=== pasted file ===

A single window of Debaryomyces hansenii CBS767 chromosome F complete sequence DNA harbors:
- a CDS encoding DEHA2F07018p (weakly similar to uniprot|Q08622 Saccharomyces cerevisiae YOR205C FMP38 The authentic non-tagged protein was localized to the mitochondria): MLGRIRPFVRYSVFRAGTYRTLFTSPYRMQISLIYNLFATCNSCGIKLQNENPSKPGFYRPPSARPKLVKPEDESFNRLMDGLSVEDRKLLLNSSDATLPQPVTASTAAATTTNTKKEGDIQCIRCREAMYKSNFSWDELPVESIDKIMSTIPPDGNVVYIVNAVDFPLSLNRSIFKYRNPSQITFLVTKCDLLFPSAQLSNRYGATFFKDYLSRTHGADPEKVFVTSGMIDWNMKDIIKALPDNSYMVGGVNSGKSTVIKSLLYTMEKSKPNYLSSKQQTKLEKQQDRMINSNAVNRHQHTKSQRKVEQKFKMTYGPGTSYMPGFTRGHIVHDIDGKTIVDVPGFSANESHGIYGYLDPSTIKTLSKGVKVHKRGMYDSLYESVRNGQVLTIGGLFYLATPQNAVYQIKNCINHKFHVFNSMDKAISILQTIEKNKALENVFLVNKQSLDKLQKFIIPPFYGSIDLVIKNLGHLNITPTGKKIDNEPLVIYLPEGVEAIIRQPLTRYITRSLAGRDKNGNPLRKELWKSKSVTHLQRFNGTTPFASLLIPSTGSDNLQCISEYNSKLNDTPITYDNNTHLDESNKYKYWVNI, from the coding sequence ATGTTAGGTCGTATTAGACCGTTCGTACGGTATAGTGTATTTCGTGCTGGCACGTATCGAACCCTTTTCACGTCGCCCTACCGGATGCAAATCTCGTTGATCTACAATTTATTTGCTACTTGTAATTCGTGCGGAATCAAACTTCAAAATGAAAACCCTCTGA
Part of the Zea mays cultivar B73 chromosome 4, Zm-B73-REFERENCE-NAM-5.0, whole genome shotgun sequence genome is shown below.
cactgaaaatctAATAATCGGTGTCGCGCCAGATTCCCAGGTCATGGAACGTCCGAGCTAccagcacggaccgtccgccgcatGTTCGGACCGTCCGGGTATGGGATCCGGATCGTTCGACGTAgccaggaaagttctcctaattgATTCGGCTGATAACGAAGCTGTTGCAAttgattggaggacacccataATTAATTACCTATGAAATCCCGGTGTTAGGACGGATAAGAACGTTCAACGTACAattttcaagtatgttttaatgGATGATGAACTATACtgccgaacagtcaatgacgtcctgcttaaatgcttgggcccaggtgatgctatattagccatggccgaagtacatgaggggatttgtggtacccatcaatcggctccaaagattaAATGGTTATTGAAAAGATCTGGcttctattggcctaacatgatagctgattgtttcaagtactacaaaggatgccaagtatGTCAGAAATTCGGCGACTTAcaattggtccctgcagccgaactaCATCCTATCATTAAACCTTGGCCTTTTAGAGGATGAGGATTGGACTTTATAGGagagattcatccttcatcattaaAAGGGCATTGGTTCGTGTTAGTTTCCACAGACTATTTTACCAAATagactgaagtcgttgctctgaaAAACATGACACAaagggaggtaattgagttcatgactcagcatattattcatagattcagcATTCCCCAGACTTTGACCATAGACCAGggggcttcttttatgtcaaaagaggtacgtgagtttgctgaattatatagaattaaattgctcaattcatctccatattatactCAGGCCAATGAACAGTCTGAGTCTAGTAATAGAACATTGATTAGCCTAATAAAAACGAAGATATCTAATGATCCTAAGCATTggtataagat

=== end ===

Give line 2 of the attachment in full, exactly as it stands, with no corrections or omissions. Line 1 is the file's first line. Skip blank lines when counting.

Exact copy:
- a CDS encoding DEHA2F07018p (weakly similar to uniprot|Q08622 Saccharomyces cerevisiae YOR205C FMP38 The authentic non-tagged protein was localized to the mitochondria): MLGRIRPFVRYSVFRAGTYRTLFTSPYRMQISLIYNLFATCNSCGIKLQNENPSKPGFYRPPSARPKLVKPEDESFNRLMDGLSVEDRKLLLNSSDATLPQPVTASTAAATTTNTKKEGDIQCIRCREAMYKSNFSWDELPVESIDKIMSTIPPDGNVVYIVNAVDFPLSLNRSIFKYRNPSQITFLVTKCDLLFPSAQLSNRYGATFFKDYLSRTHGADPEKVFVTSGMIDWNMKDIIKALPDNSYMVGGVNSGKSTVIKSLLYTMEKSKPNYLSSKQQTKLEKQQDRMINSNAVNRHQHTKSQRKVEQKFKMTYGPGTSYMPGFTRGHIVHDIDGKTIVDVPGFSANESHGIYGYLDPSTIKTLSKGVKVHKRGMYDSLYESVRNGQVLTIGGLFYLATPQNAVYQIKNCINHKFHVFNSMDKAISILQTIEKNKALENVFLVNKQSLDKLQKFIIPPFYGSIDLVIKNLGHLNITPTGKKIDNEPLVIYLPEGVEAIIRQPLTRYITRSLAGRDKNGNPLRKELWKSKSVTHLQRFNGTTPFASLLIPSTGSDNLQCISEYNSKLNDTPITYDNNTHLDESNKYKYWVNI, from the coding sequence ATGTTAGGTCGTATTAGACCGTTCGTACGGTATAGTGTATTTCGTGCTGGCACGTATCGAACCCTTTTCACGTCGCCCTACCGGATGCAAATCTCGTTGATCTACAATTTATTTGCTACTTGTAATTCGTGCGGAATCAAACTTCAAAATGAAAACCCTCTGA